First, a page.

ASU partners with Purdue to co-host inaugural Cold Case Symposium
For years, America's consumption of true crime documentaries, books, podcasts, movies and TV shows has steadily grown, with the category easily becoming one of the most popular among all genres.
A new event co-hosted by Arizona State University’s New College of Interdisciplinary Arts and Sciences and the Purdue University College of Agriculture’s Department of Entomology seeks to go beyond entertainment and bring awareness to the cold case crisis in the United States.
With over 200,000 unsolved murder and missing persons cases in the U.S., increased visibility and advocacy is more important than ever, said Lauren Weidner, assistant professor in the School of Mathematical and Natural Sciences.
“I am excited to share this information not only with the ASU and local community but also on a national scale, thanks to our collaboration with Purdue University,” Weidner said. “Through the symposium, we hope to shed light on the cold case crisis in the U.S. while also sharing how we can all be advocates for this important cause.”
The inaugural Cold Case Symposium is open to community members, students, faculty and staff, and will be hosted from 8:30 a.m. to 2 p.m. on Friday, Sept. 23, at ASU’s West campus and online via Zoom in recognition of National Forensic Science Week. The event will feature three speakers who will share their personal experiences working with cold cases, including:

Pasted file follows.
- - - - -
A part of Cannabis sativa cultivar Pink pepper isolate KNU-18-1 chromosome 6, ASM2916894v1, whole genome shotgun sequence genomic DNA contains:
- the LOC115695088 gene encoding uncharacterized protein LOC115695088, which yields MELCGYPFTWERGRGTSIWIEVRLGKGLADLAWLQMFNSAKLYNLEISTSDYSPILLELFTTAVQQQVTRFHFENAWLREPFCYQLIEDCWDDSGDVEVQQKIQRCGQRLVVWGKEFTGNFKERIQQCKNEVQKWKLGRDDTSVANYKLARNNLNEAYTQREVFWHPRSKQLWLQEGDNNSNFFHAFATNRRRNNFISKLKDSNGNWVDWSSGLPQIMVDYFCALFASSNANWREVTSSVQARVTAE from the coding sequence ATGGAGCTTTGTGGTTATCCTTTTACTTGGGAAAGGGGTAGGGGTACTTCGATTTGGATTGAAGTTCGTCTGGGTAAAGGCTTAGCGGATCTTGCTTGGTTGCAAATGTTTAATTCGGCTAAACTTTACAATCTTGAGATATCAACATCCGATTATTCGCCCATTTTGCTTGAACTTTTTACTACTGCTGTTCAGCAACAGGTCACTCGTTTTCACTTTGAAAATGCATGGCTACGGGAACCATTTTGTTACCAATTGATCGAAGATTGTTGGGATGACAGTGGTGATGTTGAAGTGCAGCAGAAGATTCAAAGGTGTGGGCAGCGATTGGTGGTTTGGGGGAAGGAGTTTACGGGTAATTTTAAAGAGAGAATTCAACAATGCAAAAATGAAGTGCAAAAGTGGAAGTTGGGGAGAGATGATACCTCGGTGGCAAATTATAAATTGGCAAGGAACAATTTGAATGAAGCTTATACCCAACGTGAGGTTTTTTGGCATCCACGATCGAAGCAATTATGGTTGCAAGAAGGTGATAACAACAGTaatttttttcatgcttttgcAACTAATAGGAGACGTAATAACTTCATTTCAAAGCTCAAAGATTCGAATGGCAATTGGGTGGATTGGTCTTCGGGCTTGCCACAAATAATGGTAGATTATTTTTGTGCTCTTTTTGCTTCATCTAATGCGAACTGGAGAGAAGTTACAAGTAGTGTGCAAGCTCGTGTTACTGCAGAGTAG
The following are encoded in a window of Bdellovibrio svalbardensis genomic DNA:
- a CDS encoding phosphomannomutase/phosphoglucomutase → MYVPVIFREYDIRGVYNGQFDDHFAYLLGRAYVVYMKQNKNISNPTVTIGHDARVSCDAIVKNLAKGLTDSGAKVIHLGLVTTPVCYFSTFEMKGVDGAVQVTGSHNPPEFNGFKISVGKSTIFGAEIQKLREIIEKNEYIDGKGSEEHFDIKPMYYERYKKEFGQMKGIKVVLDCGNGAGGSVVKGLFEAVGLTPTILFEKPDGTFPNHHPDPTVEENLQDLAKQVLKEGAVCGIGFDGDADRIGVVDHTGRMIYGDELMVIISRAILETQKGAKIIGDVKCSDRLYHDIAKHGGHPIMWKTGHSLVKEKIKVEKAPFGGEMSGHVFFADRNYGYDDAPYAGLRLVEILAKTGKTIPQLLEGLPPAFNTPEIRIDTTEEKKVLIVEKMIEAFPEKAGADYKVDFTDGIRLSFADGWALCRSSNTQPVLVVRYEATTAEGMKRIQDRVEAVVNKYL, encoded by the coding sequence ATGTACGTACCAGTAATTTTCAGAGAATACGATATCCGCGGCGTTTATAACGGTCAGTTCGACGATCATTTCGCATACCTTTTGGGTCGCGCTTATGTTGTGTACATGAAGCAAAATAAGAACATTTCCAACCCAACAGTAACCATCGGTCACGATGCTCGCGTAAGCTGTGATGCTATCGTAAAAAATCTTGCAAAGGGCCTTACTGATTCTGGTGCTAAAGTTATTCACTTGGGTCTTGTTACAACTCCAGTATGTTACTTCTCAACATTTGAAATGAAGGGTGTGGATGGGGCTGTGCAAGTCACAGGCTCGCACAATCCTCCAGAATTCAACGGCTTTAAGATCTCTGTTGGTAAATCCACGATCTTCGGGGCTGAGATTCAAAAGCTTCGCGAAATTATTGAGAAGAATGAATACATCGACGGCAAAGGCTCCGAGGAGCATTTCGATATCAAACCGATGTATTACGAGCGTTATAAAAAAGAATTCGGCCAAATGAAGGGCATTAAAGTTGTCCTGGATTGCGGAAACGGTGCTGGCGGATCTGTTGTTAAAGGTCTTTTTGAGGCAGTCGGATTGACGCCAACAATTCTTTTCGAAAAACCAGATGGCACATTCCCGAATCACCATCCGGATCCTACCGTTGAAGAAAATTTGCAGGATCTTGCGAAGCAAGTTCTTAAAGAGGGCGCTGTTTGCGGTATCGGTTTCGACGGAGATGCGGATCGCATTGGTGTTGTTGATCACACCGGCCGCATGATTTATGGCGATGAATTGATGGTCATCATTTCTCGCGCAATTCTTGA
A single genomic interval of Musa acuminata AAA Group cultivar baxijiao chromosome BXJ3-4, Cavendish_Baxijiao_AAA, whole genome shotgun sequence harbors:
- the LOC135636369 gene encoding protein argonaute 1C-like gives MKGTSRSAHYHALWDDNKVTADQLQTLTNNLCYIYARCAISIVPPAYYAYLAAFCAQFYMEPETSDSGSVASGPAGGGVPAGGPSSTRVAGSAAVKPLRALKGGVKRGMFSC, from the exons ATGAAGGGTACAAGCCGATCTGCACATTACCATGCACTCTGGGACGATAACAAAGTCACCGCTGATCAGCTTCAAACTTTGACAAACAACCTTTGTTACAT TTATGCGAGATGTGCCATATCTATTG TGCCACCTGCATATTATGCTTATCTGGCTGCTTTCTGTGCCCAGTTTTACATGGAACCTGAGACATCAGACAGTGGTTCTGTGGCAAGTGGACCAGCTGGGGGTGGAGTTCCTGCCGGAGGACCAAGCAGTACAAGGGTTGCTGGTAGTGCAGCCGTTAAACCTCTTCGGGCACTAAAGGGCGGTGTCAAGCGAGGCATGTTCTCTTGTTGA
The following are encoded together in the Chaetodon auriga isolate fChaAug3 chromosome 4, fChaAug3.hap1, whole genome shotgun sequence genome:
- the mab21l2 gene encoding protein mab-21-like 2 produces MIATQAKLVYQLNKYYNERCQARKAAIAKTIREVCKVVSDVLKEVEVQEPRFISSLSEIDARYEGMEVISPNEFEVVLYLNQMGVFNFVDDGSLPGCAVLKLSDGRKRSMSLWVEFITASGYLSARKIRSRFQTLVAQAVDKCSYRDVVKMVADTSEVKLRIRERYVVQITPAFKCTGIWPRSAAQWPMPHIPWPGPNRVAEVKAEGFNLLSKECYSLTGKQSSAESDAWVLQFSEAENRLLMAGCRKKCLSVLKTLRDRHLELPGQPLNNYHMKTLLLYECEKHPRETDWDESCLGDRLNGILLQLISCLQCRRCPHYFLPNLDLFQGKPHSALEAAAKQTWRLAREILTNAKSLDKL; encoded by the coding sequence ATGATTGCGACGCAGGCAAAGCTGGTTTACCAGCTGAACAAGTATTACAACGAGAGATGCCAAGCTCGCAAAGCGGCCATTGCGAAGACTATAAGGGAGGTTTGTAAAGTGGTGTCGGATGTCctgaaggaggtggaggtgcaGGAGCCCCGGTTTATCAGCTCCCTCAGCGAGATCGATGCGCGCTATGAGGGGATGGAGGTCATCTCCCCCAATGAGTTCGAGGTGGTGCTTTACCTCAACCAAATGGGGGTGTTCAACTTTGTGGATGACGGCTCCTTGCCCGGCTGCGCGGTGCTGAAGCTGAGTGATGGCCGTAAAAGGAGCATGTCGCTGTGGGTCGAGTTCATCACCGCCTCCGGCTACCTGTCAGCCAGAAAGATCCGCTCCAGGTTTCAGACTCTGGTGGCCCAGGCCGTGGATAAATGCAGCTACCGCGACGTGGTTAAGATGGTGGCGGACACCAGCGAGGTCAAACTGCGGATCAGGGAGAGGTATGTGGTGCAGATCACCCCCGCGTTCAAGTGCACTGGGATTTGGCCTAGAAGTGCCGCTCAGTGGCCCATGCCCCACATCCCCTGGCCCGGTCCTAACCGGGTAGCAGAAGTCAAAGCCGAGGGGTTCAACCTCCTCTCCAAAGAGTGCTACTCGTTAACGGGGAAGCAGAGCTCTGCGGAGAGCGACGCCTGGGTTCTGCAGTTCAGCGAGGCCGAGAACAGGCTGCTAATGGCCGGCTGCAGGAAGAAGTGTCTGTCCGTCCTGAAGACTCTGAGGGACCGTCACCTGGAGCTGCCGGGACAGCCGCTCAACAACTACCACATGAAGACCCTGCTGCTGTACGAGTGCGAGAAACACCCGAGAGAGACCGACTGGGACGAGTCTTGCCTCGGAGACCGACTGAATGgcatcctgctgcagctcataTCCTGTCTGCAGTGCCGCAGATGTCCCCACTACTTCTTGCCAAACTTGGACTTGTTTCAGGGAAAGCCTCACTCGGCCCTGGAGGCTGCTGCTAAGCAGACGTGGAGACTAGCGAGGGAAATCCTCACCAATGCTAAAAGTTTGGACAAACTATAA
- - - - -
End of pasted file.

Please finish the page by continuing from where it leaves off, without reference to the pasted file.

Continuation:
- Kelsi German, advocate and sister of Liberty German, who will speak about the 2017 unsolved double murder of Abigail Williams and Liberty German and the experiences and challenges her family faced in their pursuit of justice.
- David Robinson II, advocate and father of missing geologist Daniel Robinson, who will speak about his son’s case, the evidence recovered and his continued search to locate his son.
- Sarah Turney, advocate and host of the true crime podcast "Voices for Justice," who will speak about the power of social media and her experience with propelling missing persons cases into the spotlight.
Attendees of the symposium will also learn about cold case resources and hear about student work being conducted at New College and Purdue University. Last spring, New College launched FOR 496 - Forensic Science Service Learning, a new course created by Weidner in collaboration with Krystal Hans, an assistant professor of forensic entomology at Purdue University. In the course, students use their knowledge of forensic science to work on various service learning opportunities that include working on cold cases, lesson planning and activity design with high school educators and educating the general public.
“This year, we’ll be focusing on a lot of Arizona cases, particularly ones in the Phoenix area, with the hope that families that are local can attend in person to better network with people who have shared experiences and to understand the resources that are available to them,” Hans said. “We will have counselors on site as well, as we realize the nature of this topic and its accompanying material is triggering. We want to support families and our participants as much as we can.”
Registration for the event is open to ASU students, faculty, staff and community members. Learn more or register at newcollege.asu.edu/destinationwest.